There exists an extremely rare congenital condition called Fatal Familial Insomnia which, according to Wikipedia, is known to be carried in the bloodlines of just twenty-five families worldwide. The insidious and incurable disease progresses from insomnia to hallucinations, to an inability to sleep at all, to dementia, and finally death after less than a year. As someone who has considered putting “Sleeping” on my resume as a skill, Fatal Familial Insomnia is my ultimate nightmare. This is worse than any actual nightmare I’ve ever had, including the recurring dream I have about losing all my teeth (apparently, that’s a common one) and the living nightmare I have of not playing enough board games (much less common).
Life with Quinn as a baby (him, not me) was the typical sleep-deprived state, but there was always a light at the end of the tunnel. He could soothe himself to sleep with his fishy monitor at a fairly young age, he sucked his thumb, he had his little rabbit lovey that comforted him better than any of my silly songs or back rubs.
Life with Marshall has been a lot more stressful. Poor breathing and frequent hospital stays made any sleep training impossible, and until recently, the only way to soothe him back to sleep was through a combination of constant bum patting and bottles all through the night. Clearly, this was not a long-term solution to the restless nights. Bridget and I hit the breaking point more times than I can count, and were it not for my morning coffee, I’m not sure I could have functioned at work on a daily basis. My students joke that they can tell when the caffeine hits me because I go from Bela Lugosi in a coffin to Bobcat Goldthwaite right at 9:00 a.m.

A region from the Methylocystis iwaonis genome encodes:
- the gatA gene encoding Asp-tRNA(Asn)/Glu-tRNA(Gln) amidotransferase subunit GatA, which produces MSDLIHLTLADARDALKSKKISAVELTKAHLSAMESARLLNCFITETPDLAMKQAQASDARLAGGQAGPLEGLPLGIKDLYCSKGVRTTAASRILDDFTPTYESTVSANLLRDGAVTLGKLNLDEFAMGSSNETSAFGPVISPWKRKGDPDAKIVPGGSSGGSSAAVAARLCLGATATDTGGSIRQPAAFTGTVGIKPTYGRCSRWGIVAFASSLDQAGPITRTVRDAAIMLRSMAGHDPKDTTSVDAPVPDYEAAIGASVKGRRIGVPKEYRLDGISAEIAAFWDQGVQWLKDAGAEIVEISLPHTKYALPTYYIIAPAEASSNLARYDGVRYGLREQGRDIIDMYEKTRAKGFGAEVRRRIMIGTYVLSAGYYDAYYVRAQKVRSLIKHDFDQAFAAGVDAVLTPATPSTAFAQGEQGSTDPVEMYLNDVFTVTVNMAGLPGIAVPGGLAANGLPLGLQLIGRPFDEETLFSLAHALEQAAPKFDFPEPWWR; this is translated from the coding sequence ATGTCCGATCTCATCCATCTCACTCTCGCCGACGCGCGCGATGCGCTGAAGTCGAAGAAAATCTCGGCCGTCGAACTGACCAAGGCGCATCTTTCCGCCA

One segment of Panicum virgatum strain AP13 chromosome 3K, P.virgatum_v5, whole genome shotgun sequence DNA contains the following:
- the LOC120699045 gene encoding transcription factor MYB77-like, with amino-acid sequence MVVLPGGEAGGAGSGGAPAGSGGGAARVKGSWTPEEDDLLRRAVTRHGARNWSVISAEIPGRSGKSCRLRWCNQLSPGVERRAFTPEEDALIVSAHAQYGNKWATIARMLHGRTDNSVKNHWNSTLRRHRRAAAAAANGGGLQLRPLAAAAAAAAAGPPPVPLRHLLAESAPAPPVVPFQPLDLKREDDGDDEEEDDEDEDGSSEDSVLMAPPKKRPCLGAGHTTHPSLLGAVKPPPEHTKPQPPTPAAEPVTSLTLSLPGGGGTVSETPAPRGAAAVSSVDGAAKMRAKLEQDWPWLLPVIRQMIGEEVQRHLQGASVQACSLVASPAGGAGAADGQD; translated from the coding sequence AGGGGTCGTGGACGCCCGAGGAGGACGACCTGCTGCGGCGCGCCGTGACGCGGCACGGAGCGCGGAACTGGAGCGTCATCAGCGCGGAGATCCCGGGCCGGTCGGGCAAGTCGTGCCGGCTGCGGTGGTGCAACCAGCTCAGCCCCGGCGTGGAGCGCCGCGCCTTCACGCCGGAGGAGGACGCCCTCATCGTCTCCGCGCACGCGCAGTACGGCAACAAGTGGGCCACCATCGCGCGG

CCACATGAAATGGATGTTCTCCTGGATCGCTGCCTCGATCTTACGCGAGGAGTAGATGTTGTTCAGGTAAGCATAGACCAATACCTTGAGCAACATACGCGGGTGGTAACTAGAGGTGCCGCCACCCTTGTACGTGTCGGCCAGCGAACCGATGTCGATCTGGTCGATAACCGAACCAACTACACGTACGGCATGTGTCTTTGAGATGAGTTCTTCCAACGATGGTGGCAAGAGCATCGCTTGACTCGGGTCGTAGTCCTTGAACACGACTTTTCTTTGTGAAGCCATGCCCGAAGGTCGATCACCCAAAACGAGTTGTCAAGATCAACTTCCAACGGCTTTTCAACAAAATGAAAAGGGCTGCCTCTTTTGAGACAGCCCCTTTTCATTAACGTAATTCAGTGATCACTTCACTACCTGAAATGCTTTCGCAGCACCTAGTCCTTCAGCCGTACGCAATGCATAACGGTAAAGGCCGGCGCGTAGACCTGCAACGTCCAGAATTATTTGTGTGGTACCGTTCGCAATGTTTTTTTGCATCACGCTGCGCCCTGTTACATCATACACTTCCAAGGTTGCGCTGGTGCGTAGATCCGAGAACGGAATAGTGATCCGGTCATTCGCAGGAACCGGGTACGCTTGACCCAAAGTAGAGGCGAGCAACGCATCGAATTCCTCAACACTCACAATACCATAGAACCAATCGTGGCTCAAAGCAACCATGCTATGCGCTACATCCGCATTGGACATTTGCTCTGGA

Last night, like a perfect bridge in a Meatloaf song, paradise descended on our household (unfortunately, there was no dashboard light). When I woke up this morning at 6:00, with sounds of Marshall fussing through the baby monitor, I looked over at Bridget.
“I’ll get up with Marshall. How many times did you get up last night?”
“Get up? Not once.” Incredible. After he had a little crying fit at 9:00 last night, Marshall slept nine hours straight. Then, another question hit me.
“Wait a minute – what happened to Quinn? Where is he?” See, Quinn likes to crawl into our bed at night, usually some time around 2 or 3 a.m. We’ve stopped fighting it. Too tired to fight it. Also, he smells nice. Yet last night, in conjunction with Marshall’s greatest night of slumber, Quinn also slept through the night in his own room (not for the first time, mind you).
If you’re counting, that also means I got a good eight hours of sleep, uninterrupted. I feel like I’ve won the Powerball lottery, except at this point, the eight hours of sleep is a lot more helpful than one hundred million dollars.
I don’t believe much in luck, other than the time I wore the same underwear for every Denver Broncos game for a full season, but I’m going to have to buy a lottery ticket this week.